In almost any other children’s cartoon, the fairy-tale creatures and adventures would all be in Hilda’s head, and her mother would be kept out of the loop. The dangers would be imagined, the worldbuilding would all be allegorical, and it would basically just be Rugrats. Hilda takes the absolute opposite tack, and I simply adore it. Magical creatures are just a fact of life in this world, and her mother has as much interaction with them as anyone else. My favorite example of this is an enigmatic figure named The Wood Man, who enters their home unannounced (and without knocking first) to deliver firewood. And take a nap, or whatever. Both Hilda and her mother are exasperated with him, but then again, it seems these are the hazards of living out in the woods. You gotta deal with The Wood Man. The stylistic choice to normalize the abnormal allows the writers to avoid so many clichéd tropes it’s almost unreal. When Hilda tells her mother that she’s going to go parlay with a bunch of invisible elves, she doesn’t bat an eye—she has no reason not to believe it’s true. Without plot contrivance in the way, what we’re left with is a refreshingly positive, healthy, and honest relationship between a mother and daughter. I’m there for it.
I’m no expert when it comes to talking about the actual process of animation, but the way this toon does its move-y bits is sure purty. The art direction on display is inventive and playful. It lives somewhere between the styles of Gravity Falls and Foster’s Home for Imaginary Friends in terms of its amount of detail and use of solid colors with selective palettes (see the picture to the left). Every new creature design that is introduced is a fully realized idea, bursting with personality and almost always surprising. The way everything moves makes perfect sense—the tiny elves dart around frantically, the mountain-sized giant ponderously lumbers across the valley, and even The Wood Man has his own unique tempo as he loads up another jazz record to relax to. If there’s any nit I can pick about the presentation, it’s in the outlines, especially on character models in close-up. It’s almost like the black lines have been given a once-over with course sandpaper, leaving them purposefully rough. I can understand the desire to imply a graphite pencil sketch, especially considering Hilda’s obsession with her own personal sketchbook, but in the end the effect just kind of looks like something didn’t render correctly.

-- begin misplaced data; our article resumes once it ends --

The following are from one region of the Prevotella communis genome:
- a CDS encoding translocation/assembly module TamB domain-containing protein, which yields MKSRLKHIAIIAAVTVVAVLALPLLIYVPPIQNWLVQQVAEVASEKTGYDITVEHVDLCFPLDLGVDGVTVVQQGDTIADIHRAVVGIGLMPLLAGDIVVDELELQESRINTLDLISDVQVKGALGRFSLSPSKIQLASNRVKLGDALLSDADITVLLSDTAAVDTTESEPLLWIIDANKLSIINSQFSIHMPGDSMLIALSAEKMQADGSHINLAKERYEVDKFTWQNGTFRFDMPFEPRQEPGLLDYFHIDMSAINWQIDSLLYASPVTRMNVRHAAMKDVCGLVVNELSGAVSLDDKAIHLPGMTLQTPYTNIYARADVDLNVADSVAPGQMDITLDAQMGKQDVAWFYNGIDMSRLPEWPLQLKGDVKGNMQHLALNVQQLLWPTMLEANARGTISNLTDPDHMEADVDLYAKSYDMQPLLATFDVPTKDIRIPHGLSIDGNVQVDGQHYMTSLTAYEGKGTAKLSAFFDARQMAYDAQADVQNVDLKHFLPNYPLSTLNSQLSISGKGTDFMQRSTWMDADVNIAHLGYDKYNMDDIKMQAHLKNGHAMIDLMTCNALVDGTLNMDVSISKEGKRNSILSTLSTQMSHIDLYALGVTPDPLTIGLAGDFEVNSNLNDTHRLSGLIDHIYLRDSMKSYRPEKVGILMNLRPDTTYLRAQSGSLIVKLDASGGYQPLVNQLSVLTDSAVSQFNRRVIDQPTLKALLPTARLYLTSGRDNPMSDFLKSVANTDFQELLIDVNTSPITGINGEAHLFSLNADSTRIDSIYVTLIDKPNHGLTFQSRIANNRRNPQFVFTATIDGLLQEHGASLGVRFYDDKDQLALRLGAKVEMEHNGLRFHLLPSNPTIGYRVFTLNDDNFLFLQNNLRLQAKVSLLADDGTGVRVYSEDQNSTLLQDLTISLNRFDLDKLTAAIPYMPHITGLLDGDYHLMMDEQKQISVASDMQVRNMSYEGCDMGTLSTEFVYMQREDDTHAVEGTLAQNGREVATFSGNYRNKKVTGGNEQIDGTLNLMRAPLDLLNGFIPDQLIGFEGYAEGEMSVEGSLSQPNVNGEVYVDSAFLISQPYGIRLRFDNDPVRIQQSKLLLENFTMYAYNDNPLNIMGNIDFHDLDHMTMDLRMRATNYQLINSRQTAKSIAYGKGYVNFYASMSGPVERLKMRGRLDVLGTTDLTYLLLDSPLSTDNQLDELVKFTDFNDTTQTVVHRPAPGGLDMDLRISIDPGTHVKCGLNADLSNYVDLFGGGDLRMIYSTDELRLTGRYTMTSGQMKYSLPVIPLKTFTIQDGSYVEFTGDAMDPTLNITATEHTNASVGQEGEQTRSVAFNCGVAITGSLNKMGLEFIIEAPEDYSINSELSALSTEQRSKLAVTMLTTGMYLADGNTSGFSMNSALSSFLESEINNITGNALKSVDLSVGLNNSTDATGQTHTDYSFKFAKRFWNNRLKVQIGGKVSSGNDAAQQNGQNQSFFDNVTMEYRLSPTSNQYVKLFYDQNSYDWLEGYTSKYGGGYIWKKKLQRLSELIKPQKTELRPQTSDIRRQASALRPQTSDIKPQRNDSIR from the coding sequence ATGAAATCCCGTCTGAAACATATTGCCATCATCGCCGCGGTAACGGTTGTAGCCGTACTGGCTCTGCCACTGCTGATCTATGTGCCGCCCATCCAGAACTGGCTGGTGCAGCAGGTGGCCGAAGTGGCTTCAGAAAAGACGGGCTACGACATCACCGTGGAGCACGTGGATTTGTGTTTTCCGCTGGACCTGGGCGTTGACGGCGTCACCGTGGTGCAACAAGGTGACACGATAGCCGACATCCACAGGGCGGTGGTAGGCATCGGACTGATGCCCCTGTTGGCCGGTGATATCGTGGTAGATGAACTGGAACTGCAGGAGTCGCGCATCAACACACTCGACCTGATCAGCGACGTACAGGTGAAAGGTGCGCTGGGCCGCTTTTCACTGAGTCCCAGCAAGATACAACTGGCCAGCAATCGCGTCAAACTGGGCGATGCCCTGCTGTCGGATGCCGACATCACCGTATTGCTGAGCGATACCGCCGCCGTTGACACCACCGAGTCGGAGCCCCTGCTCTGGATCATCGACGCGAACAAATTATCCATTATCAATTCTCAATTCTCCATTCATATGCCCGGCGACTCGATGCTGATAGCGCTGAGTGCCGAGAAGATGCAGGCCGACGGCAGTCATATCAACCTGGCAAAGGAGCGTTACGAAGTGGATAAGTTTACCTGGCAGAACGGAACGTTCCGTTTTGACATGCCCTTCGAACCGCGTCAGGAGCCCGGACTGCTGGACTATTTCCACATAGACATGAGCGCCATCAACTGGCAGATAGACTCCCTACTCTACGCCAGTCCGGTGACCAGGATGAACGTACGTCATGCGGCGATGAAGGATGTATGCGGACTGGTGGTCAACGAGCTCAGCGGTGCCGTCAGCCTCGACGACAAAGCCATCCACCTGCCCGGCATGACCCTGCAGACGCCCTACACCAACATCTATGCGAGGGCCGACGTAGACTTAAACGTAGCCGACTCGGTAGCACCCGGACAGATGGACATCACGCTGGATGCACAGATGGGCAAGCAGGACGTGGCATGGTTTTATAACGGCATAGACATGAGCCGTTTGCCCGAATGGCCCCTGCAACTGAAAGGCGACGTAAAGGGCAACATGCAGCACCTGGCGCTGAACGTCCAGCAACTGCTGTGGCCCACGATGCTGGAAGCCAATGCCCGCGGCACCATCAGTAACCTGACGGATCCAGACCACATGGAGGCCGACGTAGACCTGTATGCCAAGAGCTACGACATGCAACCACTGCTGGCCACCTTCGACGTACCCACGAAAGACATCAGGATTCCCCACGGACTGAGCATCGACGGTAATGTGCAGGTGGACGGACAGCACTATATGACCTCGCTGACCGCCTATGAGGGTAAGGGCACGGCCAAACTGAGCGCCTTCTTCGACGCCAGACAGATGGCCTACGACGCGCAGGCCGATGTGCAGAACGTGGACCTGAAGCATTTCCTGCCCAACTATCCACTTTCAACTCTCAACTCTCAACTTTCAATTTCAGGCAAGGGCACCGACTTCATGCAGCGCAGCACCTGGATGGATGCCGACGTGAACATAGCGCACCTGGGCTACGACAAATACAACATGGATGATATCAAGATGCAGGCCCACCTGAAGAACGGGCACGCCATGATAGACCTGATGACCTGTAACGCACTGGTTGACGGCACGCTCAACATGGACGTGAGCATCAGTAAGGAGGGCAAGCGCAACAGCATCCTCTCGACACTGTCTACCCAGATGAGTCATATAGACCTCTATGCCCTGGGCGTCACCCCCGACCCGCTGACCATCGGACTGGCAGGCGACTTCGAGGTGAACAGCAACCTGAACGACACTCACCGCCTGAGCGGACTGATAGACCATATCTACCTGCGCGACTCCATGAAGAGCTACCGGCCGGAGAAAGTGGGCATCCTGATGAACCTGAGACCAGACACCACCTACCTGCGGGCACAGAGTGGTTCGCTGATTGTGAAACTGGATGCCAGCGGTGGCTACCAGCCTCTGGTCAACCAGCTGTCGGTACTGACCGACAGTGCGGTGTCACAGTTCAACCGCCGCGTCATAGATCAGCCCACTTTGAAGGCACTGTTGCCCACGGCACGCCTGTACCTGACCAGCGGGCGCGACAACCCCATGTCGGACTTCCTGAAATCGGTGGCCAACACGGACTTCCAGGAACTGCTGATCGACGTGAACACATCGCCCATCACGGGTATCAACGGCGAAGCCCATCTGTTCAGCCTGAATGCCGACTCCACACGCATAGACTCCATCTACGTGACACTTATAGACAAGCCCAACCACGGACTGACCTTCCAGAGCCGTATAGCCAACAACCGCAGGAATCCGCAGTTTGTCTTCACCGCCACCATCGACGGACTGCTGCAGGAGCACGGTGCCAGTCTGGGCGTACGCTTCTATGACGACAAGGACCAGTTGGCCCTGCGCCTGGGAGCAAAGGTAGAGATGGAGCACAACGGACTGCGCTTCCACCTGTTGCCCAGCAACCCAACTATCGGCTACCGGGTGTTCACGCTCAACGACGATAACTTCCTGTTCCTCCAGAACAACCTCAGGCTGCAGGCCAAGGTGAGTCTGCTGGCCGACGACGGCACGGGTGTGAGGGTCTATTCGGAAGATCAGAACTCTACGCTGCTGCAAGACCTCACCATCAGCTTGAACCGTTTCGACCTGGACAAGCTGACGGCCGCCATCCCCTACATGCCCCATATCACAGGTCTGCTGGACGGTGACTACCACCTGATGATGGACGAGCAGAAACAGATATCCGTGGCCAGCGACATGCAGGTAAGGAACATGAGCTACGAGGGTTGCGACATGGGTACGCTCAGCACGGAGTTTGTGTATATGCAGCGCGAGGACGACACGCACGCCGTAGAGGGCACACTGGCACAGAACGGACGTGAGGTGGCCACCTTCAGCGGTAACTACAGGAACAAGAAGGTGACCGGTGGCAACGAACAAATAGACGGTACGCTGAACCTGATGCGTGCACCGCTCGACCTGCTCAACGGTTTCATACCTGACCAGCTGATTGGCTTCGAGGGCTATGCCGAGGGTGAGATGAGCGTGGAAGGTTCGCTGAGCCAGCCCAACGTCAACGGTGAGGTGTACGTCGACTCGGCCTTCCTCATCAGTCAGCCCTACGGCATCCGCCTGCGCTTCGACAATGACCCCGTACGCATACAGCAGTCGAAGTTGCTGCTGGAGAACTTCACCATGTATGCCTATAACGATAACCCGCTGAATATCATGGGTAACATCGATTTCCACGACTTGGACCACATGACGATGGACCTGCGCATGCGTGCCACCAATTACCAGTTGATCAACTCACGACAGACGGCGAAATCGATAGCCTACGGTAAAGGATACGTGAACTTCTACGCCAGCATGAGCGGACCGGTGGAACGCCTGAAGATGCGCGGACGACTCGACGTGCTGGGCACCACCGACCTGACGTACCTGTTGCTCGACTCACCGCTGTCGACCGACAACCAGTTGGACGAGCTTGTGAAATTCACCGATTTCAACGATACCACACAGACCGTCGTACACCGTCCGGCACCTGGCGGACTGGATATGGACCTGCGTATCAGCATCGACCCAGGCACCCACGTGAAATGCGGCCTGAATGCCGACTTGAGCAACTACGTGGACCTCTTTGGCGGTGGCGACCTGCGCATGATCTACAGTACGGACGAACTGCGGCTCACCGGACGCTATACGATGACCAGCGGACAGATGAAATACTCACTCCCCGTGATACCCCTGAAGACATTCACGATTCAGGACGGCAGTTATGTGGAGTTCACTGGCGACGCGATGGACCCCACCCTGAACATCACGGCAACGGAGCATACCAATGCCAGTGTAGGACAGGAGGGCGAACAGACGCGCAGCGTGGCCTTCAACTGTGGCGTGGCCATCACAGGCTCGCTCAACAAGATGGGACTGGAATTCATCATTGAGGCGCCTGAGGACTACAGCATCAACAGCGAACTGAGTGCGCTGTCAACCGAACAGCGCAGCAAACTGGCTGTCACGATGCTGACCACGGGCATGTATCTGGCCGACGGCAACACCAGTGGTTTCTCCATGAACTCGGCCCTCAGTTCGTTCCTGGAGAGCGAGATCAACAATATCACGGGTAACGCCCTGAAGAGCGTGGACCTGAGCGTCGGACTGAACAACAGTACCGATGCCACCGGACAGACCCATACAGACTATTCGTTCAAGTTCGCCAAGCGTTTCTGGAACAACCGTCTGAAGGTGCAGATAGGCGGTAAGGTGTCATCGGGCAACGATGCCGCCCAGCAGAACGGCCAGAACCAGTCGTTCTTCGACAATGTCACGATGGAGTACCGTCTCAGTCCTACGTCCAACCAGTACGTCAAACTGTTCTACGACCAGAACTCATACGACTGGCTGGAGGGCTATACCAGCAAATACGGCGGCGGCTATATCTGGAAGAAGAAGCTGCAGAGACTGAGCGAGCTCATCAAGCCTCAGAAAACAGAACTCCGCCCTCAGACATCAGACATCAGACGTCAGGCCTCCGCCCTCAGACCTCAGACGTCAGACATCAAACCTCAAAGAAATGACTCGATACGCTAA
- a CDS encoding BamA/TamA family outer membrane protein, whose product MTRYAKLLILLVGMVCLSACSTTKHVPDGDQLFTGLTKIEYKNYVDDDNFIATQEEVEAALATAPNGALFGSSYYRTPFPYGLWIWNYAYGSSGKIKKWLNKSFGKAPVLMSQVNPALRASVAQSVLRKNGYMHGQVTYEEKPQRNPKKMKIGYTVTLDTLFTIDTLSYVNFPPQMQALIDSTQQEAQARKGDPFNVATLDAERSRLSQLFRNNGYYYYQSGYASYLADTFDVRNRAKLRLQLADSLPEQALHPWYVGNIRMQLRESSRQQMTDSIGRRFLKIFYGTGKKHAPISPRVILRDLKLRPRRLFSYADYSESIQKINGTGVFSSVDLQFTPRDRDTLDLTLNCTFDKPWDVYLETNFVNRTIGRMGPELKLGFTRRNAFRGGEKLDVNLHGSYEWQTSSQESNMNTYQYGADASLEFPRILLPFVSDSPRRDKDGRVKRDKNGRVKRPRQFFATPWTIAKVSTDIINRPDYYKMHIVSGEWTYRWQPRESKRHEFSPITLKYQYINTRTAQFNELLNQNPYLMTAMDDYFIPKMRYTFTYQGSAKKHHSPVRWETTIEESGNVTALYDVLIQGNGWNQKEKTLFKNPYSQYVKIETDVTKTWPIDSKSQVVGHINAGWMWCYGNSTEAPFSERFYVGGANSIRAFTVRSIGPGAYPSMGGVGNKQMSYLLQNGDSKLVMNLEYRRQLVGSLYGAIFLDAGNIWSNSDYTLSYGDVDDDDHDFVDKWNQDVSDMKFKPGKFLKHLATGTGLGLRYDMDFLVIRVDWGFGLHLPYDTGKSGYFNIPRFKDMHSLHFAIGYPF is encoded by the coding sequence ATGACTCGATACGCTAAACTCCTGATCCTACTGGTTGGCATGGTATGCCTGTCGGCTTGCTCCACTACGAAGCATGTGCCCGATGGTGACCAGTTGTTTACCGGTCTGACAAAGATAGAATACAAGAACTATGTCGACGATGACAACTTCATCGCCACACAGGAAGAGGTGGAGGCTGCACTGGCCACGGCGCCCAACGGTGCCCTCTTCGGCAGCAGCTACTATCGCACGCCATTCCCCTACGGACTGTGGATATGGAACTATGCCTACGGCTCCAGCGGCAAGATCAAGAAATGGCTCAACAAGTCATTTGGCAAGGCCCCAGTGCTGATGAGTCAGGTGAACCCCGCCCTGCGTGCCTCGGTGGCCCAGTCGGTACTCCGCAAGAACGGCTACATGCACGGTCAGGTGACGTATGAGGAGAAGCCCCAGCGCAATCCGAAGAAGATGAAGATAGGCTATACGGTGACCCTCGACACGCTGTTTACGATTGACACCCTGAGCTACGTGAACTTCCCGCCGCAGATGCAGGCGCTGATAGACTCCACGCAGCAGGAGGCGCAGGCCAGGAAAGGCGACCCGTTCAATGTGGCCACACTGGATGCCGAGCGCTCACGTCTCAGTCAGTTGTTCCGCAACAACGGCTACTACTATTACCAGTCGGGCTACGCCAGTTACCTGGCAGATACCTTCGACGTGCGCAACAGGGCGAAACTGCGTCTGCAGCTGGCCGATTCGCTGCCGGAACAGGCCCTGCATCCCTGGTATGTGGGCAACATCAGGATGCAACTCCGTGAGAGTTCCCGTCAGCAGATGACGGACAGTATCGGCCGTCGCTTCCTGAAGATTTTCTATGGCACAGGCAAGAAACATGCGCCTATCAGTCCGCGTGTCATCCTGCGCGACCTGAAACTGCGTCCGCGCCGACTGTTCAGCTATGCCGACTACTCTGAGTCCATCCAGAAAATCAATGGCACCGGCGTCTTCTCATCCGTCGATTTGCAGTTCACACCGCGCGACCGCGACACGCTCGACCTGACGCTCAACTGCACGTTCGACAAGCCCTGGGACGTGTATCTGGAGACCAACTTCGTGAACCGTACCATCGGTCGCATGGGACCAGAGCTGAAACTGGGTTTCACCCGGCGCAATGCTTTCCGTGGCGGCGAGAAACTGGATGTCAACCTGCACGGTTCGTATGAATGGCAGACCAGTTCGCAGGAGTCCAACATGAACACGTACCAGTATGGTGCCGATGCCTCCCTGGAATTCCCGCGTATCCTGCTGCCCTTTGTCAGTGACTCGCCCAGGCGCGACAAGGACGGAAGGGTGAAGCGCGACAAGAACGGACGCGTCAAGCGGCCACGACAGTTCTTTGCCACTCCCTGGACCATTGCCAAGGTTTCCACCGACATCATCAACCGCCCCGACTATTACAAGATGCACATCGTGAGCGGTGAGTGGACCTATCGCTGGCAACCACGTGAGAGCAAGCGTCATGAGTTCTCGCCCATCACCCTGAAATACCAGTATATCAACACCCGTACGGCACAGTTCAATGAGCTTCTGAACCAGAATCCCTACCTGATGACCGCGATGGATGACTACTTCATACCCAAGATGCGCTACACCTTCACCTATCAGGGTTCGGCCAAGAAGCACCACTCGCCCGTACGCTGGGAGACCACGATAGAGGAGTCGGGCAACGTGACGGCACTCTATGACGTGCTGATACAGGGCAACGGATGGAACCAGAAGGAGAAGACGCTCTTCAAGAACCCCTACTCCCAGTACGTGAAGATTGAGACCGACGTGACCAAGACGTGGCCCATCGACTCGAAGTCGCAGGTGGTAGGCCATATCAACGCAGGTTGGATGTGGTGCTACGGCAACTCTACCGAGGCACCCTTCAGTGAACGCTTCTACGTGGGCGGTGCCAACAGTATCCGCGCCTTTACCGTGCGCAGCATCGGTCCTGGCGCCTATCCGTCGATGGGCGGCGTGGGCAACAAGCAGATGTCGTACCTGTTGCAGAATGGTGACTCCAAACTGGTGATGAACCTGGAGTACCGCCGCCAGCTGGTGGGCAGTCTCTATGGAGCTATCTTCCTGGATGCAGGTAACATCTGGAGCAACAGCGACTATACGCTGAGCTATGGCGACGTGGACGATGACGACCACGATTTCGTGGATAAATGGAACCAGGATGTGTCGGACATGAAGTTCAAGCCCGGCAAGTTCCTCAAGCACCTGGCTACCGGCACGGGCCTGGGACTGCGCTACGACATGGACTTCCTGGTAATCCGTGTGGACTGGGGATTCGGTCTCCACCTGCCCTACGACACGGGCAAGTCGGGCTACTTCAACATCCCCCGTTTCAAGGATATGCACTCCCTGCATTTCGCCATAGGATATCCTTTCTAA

The biggest takeaway for me is how much I like Hilda. The character, that is. Thanks in no small part to her voice actor, the 14-year-old Bella Ramsey (of recent Game of Thrones fame), she comes off as a self-assured engine of curiosity and childlike stubbornness. She’s scared of being put out of her comfort zone, but willing to take risks when called for. She’s at the age when she’s starting to develop a real emotional intelligence, and you can see it in the way she interacts with her mother. It’s clear she understands that her mom is an actual person with feelings; again, this is so refreshing in a world of children’s entertainment that so often likes to depict parents as absent, antagonistic, or both. Hilda, most of all, just seems like the kind of kid that my inner child would have wanted to hang out with.
So should I watch this one?
Are you looking for something heartwarming and surprising? Definitely.
Do you appreciate the art in a show just as much as the story? This one’s gonna make you smile.
Are you looking for an exciting long-form plot with lots of twists? Nah, look elsewhere.
Do you just want to watch Batman Beyond again? I don’t know why you clicked this article. But I feel you.